Coronavirus crisis sends US unemployment rate to 14.7%
The United States economy suffered its biggest labor market shock on record last month, as government officials confirmed Covid-19 eliminated 20.5 million jobs.
The United States unemployment rate has hit 14.7%, a level not seen since the Great Depression of the 1930s. A total of 20.5 million jobs have been wiped out since the coronavirus pandemic hit the nation according to government figures released this Friday.
Nearly all the job growth achieved during the 11-year recovery from the financial meltdown has now been lost in one month. Worldwide, the virus has infected more than 3.8 million people and killed nearly 270,000, including over 75,000 in the U.S., according to a tally by Johns Hopkins University based on official data.
The unemployment report indicated that the vast majority of April’s job losses, roughly 90%, are considered temporary, a result of businesses that were forced to suddenly close but hope to reopen and recall their laid-off workers.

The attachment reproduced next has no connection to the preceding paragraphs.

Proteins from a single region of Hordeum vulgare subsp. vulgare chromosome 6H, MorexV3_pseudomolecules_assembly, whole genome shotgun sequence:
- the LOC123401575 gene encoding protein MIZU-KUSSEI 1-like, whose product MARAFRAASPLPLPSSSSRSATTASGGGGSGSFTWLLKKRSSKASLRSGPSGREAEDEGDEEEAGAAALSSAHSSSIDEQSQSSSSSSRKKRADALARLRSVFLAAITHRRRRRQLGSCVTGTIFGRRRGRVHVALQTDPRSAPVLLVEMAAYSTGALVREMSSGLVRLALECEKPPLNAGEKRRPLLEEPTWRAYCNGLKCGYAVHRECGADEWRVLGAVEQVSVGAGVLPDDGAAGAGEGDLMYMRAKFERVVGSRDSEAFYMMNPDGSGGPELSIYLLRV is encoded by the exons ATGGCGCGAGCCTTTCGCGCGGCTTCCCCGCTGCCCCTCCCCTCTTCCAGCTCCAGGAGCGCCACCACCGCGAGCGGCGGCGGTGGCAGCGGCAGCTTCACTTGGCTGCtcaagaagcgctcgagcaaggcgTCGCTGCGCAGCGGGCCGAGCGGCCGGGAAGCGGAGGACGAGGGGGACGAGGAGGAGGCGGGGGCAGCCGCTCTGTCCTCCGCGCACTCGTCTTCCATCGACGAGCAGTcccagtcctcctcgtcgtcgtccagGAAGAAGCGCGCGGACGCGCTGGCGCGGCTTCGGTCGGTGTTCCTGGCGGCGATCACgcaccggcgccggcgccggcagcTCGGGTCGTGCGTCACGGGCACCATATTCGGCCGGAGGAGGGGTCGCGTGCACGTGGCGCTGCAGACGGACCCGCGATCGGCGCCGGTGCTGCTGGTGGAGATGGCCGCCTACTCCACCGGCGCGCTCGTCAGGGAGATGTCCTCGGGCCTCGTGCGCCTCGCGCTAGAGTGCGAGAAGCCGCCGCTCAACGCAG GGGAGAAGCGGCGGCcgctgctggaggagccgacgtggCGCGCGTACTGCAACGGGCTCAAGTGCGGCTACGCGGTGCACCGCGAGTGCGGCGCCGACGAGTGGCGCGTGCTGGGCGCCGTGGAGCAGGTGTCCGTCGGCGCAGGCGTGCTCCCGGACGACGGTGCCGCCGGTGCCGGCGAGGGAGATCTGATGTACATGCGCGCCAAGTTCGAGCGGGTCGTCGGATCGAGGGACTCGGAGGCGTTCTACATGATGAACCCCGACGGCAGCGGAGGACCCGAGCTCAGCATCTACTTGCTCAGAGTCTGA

The collapse of the job market has occurred with stunning speed. As recently as February, the unemployment rate was a more than 50-year low of 3.5%, and employers had added jobs for a record 9 1/2 years. In March, unemployment was just 4.4%. The last time unemployment was this high was 1939 at the very end of the Depression.
When will the US recover?
Economists worry that it will take years to recover all the jobs lost. The nonpartisan Congressional Budget Office expects the jobless rate to be 9.5% by the end of 2021. Minorities and poor people suffered the most from the economic shutdown. Job losses were especially severe for Latinos, whose unemployment rate leaped to 18.9% from 6% in March.
Though some businesses are beginning to reopen in certain states, factories, hotels, restaurants, resorts, sporting venues, movie theaters and many small businesses are still largely shuttered.
The job losses reported Friday are a different figure. It captures just five weeks, it is based on a survey of businesses and households, and it is a net figure, that is, it takes into account the hiring that some companies, such as Amazon and many grocery stores, have done.
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